‘Boks will be more physical than ever’

What the English newspapers are saying ahead of the Test against the Springboks at Twickenham on Saturday.

The consensus among the British scribes is that the 24-21 scoreline at Twickenham this past Saturday flattered England. Stuart Lancaster’s side have now lost four matches this year to the All Blacks, and there is a feeling in the local media that time is running out to make a statement.

Following the recent defeat, the next three weeks have been described as ‘huge’. It's a concern that they will face the Springboks this weekend without centre Luther Burrell and probably without lock Courtney Lawes, who left the field last Saturday with a concussion. They are already missing forwards of the quality of Alex Corbisiero, Geoff Parling and Joe Launchbury.

‘All Blacks: Lancaster’s men going backwards’ reads the title of a backpage sidebar in today's Daily Mail. The All Blacks have said that England weren’t as competitive on Saturday as they were in the three-Test series in June.

World Cup-winning coach Clive Woodward believes England need more grunt in their game. ‘We have to circle the wagons, get some sulphur flying around, add some real anger into this team and concentrate on playing ruthless world-class rugby. Winning the next match is all that matters’.

Woodward expects a Bok backlash this week. ‘This week is going to be one of the toughest of Stuart Lancaster’s career. The Boks will be up for it physically more than ever, so England must look to out-think and out-smart them and that needs great coaching and great selecting’. Woodward feels Danny Cipriani should start at No 10 and Owen Farrell at 12 to give England more tactical-kicking options.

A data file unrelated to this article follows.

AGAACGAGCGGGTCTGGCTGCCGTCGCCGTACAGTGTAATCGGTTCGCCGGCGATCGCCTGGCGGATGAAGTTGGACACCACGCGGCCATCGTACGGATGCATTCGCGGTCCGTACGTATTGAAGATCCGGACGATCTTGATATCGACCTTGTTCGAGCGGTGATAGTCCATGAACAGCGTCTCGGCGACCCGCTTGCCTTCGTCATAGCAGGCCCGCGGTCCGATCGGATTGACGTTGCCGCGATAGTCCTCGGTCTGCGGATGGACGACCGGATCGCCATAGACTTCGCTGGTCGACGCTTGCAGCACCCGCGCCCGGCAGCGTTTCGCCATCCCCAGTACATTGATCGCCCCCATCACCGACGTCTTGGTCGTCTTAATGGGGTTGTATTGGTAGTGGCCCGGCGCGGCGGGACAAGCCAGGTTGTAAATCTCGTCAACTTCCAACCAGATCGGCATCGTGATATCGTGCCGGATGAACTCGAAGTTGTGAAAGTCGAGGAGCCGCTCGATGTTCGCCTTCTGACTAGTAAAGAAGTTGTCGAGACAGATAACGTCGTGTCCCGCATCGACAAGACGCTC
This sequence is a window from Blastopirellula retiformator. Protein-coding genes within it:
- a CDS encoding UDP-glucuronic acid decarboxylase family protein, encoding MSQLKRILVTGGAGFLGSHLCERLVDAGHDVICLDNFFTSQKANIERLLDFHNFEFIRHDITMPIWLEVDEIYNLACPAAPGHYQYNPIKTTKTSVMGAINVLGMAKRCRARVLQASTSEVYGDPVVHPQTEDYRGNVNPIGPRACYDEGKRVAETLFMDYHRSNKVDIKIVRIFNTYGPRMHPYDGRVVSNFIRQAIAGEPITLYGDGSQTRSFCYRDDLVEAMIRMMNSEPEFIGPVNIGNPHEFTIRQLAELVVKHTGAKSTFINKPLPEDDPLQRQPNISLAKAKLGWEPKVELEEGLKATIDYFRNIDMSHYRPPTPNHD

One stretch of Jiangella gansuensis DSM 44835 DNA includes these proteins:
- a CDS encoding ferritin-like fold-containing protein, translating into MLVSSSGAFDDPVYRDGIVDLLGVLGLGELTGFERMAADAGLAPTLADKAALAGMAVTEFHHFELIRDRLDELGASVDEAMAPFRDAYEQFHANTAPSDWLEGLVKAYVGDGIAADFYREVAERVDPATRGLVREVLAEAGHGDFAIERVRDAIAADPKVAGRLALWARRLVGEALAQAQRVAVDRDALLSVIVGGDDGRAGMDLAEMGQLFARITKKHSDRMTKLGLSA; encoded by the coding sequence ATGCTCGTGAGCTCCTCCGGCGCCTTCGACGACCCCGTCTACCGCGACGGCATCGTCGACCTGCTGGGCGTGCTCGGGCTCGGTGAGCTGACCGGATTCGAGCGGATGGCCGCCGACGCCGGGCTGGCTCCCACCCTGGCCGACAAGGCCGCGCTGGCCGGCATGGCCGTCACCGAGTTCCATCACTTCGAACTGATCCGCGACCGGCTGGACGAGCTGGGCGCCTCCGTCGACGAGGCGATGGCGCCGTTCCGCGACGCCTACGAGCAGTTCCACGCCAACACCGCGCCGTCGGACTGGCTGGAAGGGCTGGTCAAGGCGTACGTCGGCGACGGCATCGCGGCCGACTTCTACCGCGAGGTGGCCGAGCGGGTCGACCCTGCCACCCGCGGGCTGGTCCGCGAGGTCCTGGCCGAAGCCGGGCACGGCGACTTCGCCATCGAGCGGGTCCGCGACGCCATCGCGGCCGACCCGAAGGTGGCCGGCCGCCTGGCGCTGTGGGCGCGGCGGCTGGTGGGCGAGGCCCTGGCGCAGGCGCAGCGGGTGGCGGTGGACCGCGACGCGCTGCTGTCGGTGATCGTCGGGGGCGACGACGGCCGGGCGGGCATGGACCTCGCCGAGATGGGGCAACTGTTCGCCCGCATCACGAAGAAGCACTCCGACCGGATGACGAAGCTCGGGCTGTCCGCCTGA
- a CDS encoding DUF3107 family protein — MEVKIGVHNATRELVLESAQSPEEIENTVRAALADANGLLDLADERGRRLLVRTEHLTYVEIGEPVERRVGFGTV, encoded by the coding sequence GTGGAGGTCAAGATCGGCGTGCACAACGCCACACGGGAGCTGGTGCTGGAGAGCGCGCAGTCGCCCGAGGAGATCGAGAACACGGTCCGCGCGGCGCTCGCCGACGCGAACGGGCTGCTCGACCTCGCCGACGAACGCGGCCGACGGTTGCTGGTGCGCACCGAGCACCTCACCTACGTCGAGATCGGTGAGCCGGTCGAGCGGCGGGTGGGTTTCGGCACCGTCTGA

There is plenty of reflection and analysis in today’s edition of the The Times. ‘Confident Lancaster needs new firepower to fend off snipers’ is the headline of Owen Slot’s piece. Slot writes that there were positives to be taken from the narrow loss to the All Blacks in the first match of the June series. However, he feels that there was little to be enthused about regarding the most recent defeat. ‘The clock has ticked on too far for such comfort to remain … they have found four consecutive ways of losing to the All Blacks of late’.

Slot believes that Lancaster has plenty to ponder in terms of his selections, especially at flyhalf. ‘Owen Farrell’s kicking was poor, his game management was poor … what if Farrell’s qualities are sufficient to win a Six Nations game but not one against a giant from the southern hemisphere?’ He then goes on to suggest that George Ford may be the best option at pivot, and that Farrell could be a handy No 12.

In the same paper, former England playmaker Stuart Barnes laments the team’s inability to build on a good start against the All Blacks. Barnes also criticises Farrell’s tactical kicking and says ‘packs do not win matches if backs cannot put them in the right position’.

The headlines in today’s Daily Telegraph are less complimentary. ‘England accused of going backwards’ is the headline of Gavin Mairs’s piece, while Mick Cleary asserts that ‘All Blacks shine light on hosts’ enduring frailty’. The title of Brian Moore’s column, 'Time for taking positives is running out’, suggests England are under pressure to get things right against the Boks.

Cleary observes: ‘Perhaps this is the real England, incomplete, maddeningly inconsistent on this showing, capable but not commanding. Test rugby is not about flashes of brilliance, it is about sustained excellence’. He also notes that the Boks will be keen to prove a point after their own failure at the Aviva Stadium. ‘The Springboks will be beasting themselves over the next few days after the horrors of Dublin. There will be no talk of positives in their defeat’.

‘England sunk by inability to think quickly under attack’ reads the headline in today’s Guardian. A smaller piece by Dean Ryan is titled ‘Home side lose sight of basics and pressure is now on’.

‘England needed three wins this autumn to show they are moving in the right direction,’ Ryan writes. ‘Two was just about the pass mark, but after the goings-on in Dublin on Saturday, England have to nail the Boks and to do otherwise would suddenly make Australia, and even Samoa, potential banana skins’.

By Jon Cardinelli

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Jon Cardinelli